5. What are you hoping to be able to achieve in this job? (Achieve for your employer, not yourself.)

Run your answers together, covering more than one point with each sentence. Aim for 3–4 sentences, 50–150 words in total. Three or four sentences isn’t much—again, this is all easier to do than read about. Be sure to mention the company to which you’re applying by name as well as the job title.

Your personal CV summary obviously comes first in your CV, but don’t feel that that means you have to write it first. A much better option is to leave it until the end. Having worked through and prepared your job descriptions will make writing the CV summary much easier. Plus, you’ll be warmed up by then.

You don’t have to be a CV writing expert. In the LiveCareer CV builder you’ll find ready-made content for every industry and position, which you can then add with a single click.

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4. CV summary achievements

A good summary for a CV uses achievements to show recruiters what you’ve been able to do for your previous employers. But what are these achievements and how do you come up with them? There’s a method for this as well, and anyone can follow along and get results.

An achievement has two or three parts:

  • An action that you took at work
  • (Optional) A context for that action—a problem, a project or generally a situation
  • The benefits that flowed from your action and to your employer.

Be as specific and concrete as you can. Put numbers to as many of the parts above as possible. Quantify the benefits you brought to your employer first and foremost – this is what will interest them the most. Benefits can be money you made or saved the company or anything that boils down to the same.

Include a strong, dynamic verb in each of your achievements. Something like ‘negotiated’, ‘led’, ‘achieved’, ‘produced’, ‘reduced’, ‘saved’, ‘developed’ and so on. Use an accomplishment statement to help structure and fill-in each achievement. By all means estimate the benefits but be realistic. 

5. Write a CV summary statement even if you have no experience

Not having any work experience doesn’t have to mean not having any achievements to showcase in your CV summary. Volunteer work, internships, placement work—these all very much count as valid sources of achievements. If you don’t have any of these under your belt, though, then all is not lost, far from it.

In the absence of work experience, you can substitute a belief statement for your achievement. A belief statement allows you to describe how you would be a good fit in the company. So you still need to research the company, its stated values, and mission. You also need to have a feel for its corporate culture.

You can lean on academic achievements and any relevant project work you’ve done as well. Check out our guide on how to write a student CV, it includes a section on writing a personal statement (CV summary) before you’ve got any real work experience to speak of.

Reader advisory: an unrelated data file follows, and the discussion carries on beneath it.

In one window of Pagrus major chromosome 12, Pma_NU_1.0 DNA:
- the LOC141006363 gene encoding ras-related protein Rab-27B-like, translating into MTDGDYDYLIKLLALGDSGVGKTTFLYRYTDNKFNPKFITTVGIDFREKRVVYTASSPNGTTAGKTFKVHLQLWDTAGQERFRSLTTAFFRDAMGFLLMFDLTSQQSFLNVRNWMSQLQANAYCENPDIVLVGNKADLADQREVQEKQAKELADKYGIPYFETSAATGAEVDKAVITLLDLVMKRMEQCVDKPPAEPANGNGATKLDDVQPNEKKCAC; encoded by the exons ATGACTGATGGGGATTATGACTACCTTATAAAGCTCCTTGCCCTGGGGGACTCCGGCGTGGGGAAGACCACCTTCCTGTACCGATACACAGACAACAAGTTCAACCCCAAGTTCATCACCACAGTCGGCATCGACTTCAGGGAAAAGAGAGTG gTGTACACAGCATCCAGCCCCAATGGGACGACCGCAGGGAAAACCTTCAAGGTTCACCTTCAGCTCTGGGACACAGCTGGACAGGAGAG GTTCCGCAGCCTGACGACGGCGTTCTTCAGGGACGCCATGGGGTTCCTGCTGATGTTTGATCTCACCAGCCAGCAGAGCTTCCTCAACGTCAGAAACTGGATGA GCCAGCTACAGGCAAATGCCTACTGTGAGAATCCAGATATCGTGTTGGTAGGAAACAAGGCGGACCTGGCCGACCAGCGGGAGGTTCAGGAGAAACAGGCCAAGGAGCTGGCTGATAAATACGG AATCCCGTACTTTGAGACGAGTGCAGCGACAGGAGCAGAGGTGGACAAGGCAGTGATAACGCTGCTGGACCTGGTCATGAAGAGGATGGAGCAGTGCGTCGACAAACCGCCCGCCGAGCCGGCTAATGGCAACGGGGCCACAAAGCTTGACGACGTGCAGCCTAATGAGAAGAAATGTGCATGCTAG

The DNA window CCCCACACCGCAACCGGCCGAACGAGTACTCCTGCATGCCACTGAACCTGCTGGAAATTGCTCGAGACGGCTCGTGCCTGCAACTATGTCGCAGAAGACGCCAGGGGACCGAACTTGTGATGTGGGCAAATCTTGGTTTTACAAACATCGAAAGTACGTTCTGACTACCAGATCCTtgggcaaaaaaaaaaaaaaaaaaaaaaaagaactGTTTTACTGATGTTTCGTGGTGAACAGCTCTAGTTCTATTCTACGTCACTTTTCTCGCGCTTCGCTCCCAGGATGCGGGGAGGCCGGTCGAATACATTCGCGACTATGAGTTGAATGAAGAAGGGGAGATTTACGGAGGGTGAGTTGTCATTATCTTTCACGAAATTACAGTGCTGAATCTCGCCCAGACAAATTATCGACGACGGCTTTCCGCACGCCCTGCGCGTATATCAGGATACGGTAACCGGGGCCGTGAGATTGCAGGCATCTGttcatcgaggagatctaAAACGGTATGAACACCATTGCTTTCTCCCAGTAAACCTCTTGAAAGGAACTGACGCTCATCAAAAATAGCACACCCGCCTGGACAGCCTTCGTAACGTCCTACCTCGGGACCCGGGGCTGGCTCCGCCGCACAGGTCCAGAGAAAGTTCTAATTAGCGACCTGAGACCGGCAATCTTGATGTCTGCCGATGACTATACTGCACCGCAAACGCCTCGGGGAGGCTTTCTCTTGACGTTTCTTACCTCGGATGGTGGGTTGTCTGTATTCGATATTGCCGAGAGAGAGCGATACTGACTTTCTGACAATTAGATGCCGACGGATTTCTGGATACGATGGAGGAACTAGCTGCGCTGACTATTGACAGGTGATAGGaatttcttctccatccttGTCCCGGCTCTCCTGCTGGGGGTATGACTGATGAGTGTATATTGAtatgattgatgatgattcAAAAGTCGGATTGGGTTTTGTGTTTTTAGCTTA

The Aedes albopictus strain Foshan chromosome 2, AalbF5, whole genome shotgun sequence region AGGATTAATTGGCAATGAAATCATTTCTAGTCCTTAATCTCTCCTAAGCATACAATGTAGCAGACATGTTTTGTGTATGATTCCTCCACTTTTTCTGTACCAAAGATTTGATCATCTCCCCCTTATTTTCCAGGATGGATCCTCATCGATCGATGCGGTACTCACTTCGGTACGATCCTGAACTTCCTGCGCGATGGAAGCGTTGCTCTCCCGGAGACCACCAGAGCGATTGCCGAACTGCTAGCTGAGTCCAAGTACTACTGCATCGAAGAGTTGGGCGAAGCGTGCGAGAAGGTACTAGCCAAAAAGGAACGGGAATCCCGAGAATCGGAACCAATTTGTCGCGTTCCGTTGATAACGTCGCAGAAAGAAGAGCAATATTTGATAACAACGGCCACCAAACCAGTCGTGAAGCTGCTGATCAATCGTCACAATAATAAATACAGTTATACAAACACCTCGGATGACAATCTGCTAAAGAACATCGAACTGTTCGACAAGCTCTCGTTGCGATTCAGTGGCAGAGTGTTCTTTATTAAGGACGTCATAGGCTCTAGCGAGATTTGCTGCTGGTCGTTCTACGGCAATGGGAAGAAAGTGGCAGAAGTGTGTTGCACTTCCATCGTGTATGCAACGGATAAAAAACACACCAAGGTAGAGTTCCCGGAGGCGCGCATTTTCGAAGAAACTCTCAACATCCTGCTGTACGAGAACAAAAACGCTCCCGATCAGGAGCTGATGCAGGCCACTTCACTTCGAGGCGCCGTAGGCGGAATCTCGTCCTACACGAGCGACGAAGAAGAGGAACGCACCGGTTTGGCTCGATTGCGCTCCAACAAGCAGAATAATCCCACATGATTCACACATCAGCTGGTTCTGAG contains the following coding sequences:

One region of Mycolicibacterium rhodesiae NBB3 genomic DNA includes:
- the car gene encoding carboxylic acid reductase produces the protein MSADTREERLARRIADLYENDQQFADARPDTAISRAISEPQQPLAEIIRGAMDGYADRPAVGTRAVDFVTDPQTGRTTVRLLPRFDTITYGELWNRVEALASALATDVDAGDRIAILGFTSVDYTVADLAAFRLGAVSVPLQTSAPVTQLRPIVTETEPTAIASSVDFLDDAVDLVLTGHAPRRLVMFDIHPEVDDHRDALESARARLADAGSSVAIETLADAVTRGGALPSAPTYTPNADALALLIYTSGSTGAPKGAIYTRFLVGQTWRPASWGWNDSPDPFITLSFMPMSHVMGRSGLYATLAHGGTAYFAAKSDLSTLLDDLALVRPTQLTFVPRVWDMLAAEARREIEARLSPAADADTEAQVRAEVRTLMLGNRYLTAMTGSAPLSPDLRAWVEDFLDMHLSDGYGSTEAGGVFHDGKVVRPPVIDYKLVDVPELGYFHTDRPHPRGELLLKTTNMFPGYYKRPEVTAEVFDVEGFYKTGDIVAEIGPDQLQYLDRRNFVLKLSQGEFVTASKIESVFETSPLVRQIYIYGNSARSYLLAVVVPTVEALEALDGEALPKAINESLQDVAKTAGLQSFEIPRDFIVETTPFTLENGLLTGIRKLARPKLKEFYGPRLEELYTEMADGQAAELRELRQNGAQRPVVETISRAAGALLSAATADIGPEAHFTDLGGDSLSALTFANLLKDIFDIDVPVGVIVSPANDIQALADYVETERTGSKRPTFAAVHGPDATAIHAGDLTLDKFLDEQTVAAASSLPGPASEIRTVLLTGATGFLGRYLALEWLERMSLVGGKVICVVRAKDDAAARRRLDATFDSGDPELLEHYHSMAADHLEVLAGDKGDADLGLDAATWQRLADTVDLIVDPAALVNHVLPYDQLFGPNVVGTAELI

6. Robots will probably read your professional CV summary

Not robots, exactly. And can machines be said to read, strictly speaking? In any case, there are these things called Applicant Tracking Systems (ATSs) and that means that your CV is likely to be parsed by a machine before a person even sets eyes on it. This is something that you have to take into account.

How? First of all, make sure you mention the company to which you’re applying by name, and refer to the job for which you’re applying by the same name as they’ve used in the advert. Identify keywords in the advert and echo them in your CV summary. This will make things clearer for human beings, too.

7. A personal CV summary in the context of an effective CV

A CV summary is just one part of a CV. Granted, it’s one of the most important parts and probably the first one to get read, but there’s a lot more to a CV. Did you know there are three main CV formats?

  • Chronological
  • Functional
  • Hybrid

The kind of work you do will determine which one is right for you. The vast majority of people will need to use a chronological format, though. This is a trend that’s best not bucked lightly—it’s what recruiters, hiring managers, and Applicant Tracking Systems expect to see.

A typical chronological CV will also include these sections:

  • A header / contact details
  • A work experience section
  • An education section
  • A skills section
  • Additional, optional sections.

Browse through our guides to find more helpful advice and plenty more CV summary examples.

A cover letter alone simply won’t be enough—you need an impactful CV, too. Create your CV in minutes. Just follow our wizard and fill in every CV section with ready-made content. Get started by choosing a professional CV template.

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The LiveCareer online CV maker lets you build a professional CV fast and download it as a PDF or DOC.

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I hope this article put you on the road to many an effective CV summary. The first one is the most difficult, it gets much easier very quickly from there. Please leave any questions, comments or feedback in the comments section below.

How we review the content at LiveCareer

Our editorial team has reviewed this article for compliance with Livecareer’s editorial guidelines. It’s to ensure that our expert advice and recommendations are consistent across all our career guides and align with current CV and cover letter writing standards and trends. We’re trusted by over 10 million job seekers, supporting them on their way to finding their dream job. Each article is preceded by research and scrutiny to ensure our content responds to current market trends and demand.

About the author

LiveCareer Editorial Team
LiveCareer Editorial Team

Since 2005, the LiveCareer Team has been helping job seekers advance their careers. In our in-depth guides, we share insider tips and the most effective CV and cover letter writing techniques so that you can beat recruiters in the hiring game and land your next job fast. Also, make sure to check out our state-of-the-art CV and cover letter builder—professional, intuitive, and fully in line with modern HR standards. Trusted by 10 million users worldwide.